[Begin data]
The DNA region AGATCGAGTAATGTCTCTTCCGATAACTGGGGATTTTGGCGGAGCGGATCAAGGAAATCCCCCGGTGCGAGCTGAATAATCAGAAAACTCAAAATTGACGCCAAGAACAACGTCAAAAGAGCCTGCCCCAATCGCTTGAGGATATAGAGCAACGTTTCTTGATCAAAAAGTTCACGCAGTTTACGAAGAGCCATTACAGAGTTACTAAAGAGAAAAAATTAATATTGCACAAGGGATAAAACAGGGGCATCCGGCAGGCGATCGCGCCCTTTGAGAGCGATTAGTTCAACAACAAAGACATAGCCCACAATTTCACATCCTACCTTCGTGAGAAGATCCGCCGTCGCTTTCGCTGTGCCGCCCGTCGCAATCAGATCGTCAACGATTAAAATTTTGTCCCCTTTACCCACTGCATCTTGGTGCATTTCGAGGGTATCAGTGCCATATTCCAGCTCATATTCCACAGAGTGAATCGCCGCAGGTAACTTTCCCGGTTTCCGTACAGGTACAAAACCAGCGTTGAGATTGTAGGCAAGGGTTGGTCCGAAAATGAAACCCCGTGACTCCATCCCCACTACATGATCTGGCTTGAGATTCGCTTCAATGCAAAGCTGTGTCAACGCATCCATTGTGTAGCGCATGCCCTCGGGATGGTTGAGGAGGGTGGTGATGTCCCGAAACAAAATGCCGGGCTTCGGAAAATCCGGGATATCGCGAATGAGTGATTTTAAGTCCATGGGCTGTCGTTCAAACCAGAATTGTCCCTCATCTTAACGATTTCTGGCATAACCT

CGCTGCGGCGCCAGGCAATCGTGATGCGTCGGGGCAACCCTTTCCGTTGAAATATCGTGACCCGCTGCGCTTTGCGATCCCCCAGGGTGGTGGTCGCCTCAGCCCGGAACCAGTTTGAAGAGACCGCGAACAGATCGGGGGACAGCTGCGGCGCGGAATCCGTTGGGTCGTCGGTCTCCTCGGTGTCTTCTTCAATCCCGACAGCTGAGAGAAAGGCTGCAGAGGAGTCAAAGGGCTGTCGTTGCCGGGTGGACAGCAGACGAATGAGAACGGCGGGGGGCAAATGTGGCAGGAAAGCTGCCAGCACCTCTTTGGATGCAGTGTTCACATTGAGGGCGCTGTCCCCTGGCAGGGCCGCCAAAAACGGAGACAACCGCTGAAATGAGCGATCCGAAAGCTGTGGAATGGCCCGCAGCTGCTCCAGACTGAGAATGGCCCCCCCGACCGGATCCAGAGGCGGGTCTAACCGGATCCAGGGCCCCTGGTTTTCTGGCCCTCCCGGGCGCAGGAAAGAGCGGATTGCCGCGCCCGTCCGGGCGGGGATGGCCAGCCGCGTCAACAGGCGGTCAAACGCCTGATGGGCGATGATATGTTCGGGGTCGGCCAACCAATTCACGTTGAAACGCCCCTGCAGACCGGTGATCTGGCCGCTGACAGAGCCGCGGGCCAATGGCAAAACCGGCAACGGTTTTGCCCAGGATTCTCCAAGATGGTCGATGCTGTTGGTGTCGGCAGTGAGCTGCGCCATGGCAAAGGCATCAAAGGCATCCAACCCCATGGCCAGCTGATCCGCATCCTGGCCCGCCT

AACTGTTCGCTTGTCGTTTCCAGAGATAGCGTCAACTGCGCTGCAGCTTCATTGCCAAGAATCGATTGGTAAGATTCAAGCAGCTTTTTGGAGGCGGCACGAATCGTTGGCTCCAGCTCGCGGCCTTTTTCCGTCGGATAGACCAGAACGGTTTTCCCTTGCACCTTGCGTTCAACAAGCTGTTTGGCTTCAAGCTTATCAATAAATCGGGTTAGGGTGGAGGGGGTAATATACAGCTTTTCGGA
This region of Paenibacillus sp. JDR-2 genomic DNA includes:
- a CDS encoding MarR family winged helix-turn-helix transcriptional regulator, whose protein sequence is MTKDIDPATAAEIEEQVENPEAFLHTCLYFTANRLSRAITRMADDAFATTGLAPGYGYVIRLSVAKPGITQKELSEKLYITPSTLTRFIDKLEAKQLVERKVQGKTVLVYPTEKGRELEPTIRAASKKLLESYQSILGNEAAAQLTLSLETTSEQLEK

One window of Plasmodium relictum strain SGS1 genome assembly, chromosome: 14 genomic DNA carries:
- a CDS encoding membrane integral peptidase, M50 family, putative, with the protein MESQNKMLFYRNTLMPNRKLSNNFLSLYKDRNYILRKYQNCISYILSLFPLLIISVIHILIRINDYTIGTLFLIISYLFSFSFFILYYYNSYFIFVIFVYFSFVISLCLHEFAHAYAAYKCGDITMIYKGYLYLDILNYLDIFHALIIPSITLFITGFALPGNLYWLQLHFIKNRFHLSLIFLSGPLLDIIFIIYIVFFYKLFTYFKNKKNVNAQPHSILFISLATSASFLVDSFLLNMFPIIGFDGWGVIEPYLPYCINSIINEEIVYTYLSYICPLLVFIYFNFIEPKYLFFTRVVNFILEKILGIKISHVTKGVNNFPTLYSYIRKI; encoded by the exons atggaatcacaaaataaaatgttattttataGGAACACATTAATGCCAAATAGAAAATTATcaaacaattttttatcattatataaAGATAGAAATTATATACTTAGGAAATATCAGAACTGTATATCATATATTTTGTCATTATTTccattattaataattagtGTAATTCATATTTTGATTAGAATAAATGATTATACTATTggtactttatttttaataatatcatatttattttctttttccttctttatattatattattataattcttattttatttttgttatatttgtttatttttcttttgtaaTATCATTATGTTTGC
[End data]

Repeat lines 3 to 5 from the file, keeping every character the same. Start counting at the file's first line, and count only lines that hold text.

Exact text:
AACTGTTCGCTTGTCGTTTCCAGAGATAGCGTCAACTGCGCTGCAGCTTCATTGCCAAGAATCGATTGGTAAGATTCAAGCAGCTTTTTGGAGGCGGCACGAATCGTTGGCTCCAGCTCGCGGCCTTTTTCCGTCGGATAGACCAGAACGGTTTTCCCTTGCACCTTGCGTTCAACAAGCTGTTTGGCTTCAAGCTTATCAATAAATCGGGTTAGGGTGGAGGGGGTAATATACAGCTTTTCGGA
This region of Paenibacillus sp. JDR-2 genomic DNA includes:
- a CDS encoding MarR family winged helix-turn-helix transcriptional regulator, whose protein sequence is MTKDIDPATAAEIEEQVENPEAFLHTCLYFTANRLSRAITRMADDAFATTGLAPGYGYVIRLSVAKPGITQKELSEKLYITPSTLTRFIDKLEAKQLVERKVQGKTVLVYPTEKGRELEPTIRAASKKLLESYQSILGNEAAAQLTLSLETTSEQLEK